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Seniors' laughs defy a stereotype

Far from target age, a cinema class of senior citizens enjoys a bit of Hollywood raunch.

May 28, 2011|Sandy Banks
  • Filmgoers from a cinema class in a college program for older adults buy tickets for Bridesmaids. I was embarrassed, but I laughed, one said later.
Filmgoers from a cinema class in a college program for older adults buy tickets… (Gary Friedman / Los Angeles…)

The invitation arrived via email, from a reader whose age I could guesstimate by its boldface, 36-point type.

Ruth Bartnof, age 88, was inviting me to join her cinema class on its final movie outing this semester. Every Wednesday afternoon, the group has gone to the Laemmle Theatre in the Fallbrook Center to watch a film with their professor, then discuss it in the theater lobby.

Wednesday also is senior discount day at the seven-screen complex in the west San Fernando Valley. Admission is $4.50 for anyone 62 and older.

The crowd tends toward "seniors carrying canes, walkers, wheelchairs; hard of hearing and sometimes cantankerous," Bartnof's email warned me.

The movie they planned to see was "Bridesmaids," a ribald comedy about a quirky bunch of 30-something women planning a wedding; heavy on sex talk and gross-out jokes.

I could already see a knee-slapper unfolding: shocked old ladies who'd sooner swallow their dentures than laugh at crude hookup jokes.

Shows how much I know about old ladies, and the bonding power of well-written jokes.


The weekly cinema outing is part of Pierce College's Encore program for "older adults," where classes range from "Basic Email/Internet" to "How to Impress Your Grandchildren & Other Adults When Visiting the Zoo."

Ken Windrum teaches the cinema course. Each week his students vote on which movie to watch and discuss; films such as "Human Resources Manager," the winner of Israel's best picture award; and the Danish drama about bullying, "In a Better World."

And then there's "Bridesmaids," which won out over "Pirates of the Caribbean: On Stranger Tides."

There was "zero interest" in the 3-D swashbuckler, which is raking in hundreds of millions of dollars worldwide.

"There's not much to talk about with this movie," Windrum told me, as he handed out "Bridesmaids" reviews in the Laemmle lobby. "I imagine the discussion will be short."

He sounded apologetic. But the discussion had already begun, among the elderly women at the check-in table.

Sally's not coming. She's already seen it.

What did she think?

It was raunchy. She loved it. LOVED it!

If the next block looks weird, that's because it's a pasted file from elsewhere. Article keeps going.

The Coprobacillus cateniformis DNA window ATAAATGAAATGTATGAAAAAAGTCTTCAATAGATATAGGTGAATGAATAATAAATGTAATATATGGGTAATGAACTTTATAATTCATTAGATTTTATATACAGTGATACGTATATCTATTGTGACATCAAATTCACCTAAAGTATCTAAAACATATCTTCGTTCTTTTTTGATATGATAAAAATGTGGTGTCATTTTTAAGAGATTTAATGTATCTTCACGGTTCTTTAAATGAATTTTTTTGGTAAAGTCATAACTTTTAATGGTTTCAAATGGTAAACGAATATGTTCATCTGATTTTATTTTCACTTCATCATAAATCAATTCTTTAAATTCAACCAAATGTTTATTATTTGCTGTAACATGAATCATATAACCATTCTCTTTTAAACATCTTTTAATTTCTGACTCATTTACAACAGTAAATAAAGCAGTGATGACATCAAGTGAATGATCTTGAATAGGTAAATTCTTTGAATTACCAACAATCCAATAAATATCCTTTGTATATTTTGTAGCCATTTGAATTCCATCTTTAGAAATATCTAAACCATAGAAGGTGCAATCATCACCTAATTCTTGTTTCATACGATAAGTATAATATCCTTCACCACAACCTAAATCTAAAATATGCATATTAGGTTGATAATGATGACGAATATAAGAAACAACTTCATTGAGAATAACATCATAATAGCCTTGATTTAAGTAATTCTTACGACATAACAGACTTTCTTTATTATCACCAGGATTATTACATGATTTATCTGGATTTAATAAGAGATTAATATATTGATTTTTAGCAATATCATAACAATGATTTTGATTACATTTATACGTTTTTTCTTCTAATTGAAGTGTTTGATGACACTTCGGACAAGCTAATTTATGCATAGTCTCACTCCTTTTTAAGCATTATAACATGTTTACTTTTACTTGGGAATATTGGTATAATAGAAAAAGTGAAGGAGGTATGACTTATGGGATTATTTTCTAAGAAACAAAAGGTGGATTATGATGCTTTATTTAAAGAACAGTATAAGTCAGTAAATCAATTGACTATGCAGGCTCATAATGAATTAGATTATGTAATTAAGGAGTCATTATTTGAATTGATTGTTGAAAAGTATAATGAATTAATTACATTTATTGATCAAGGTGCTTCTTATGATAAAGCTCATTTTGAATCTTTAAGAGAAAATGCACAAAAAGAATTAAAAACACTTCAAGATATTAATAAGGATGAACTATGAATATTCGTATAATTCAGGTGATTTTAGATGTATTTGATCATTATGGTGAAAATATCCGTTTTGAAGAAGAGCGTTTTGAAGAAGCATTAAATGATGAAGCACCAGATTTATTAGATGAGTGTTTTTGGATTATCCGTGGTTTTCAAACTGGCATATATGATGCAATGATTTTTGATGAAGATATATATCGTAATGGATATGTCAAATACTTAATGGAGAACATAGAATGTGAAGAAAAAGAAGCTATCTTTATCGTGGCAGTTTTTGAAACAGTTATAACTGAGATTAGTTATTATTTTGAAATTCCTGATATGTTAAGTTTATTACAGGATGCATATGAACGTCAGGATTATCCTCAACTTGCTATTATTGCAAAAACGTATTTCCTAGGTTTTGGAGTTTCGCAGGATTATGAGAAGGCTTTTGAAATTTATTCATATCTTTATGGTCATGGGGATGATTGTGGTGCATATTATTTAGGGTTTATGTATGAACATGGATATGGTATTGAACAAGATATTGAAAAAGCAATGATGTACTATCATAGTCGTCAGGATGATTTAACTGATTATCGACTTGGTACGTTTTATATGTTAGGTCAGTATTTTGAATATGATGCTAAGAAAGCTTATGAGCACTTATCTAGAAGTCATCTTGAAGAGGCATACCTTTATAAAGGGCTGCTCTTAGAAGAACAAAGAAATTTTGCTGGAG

Theater manager Tami Darrell wasn't surprised by the repartee. "We sold out 'Wedding Crashers' with people over 70," she said. "It's not just the PG stuff they like. You should be here when 'Hangover' plays next week."

It's not just what's on the screen that draws them. In addition to the cinema class, hundreds of seniors turn out each week, grateful for the theater's single-floor layout, staggered seating with room for wheelchairs and old-fashioned seats that don't slide or rock.

The neighborhood, a few miles from Warner Center, has lots of senior apartment complexes. "They come by the busload," Darrell told me, "and line up before the theater opens."

I met women fresh from the beauty parlor, rouged and lipsticked; a couple giddy with first-date magic heading toward a Will Ferrell drama; a woman holding the hand of her elderly dad as he made his way slowly through the ticket line.

Darrell keeps plastic cups stacked at the water fountain, so thirsty guests don't have to bend over.

"The staff is so patient and helpful here," Bartnof said when we met, lowering her voice to a whisper. "We can be a little troublesome, you know.

"Some of the seniors aren't so easy to deal with. They complain about waiting in line, the heat … they get to the door and can't find their tickets."

But at least they turn their cellphones off. "Sometimes," Darrell said, "they have to ask us to help them."


"Bridesmaids" was impossible not to enjoy, once I got over the weird discomfort of watching a movie aimed at women my daughter's age, surrounded by women a generation older than me.

We all laughed — although sometimes at different things. I got the jokes about hookup sex. Bartnof, sitting next to me, cracked up at the tampon reference. The movie's themes of female friendship, growing pains and fitting in hit the mark when the humor missed.

Afterward, some of us still chuckling, we gathered in the lobby in plastic chairs, while the professor launched his analysis: its entertaining, yet formulaic mix of "sentimentality and vulgarity"; its questionable profit potential in a male-dominated comedy genre.

When Windrum asked who thought the movie was good, almost every hand went up.

"I never would have gone to see it if we hadn't picked it as a class," Bartnof said, when he called on her. "But I really laughed. Out loud! I was embarrassed, but I laughed."

No one was bothered by the language. "I've heard the f-word so much, I find myself saying it sometimes," said one soon-to-be 89-year-old. A few were offended by the sexual exploits. "Good laughs, but too much sex," one woman complained.

"That," Windrum told her, "is like saying you went to see a western and were annoyed by all the riding on horses." He reminded us that the target audience was 18 to 40; we were all on the far side of that demographic.

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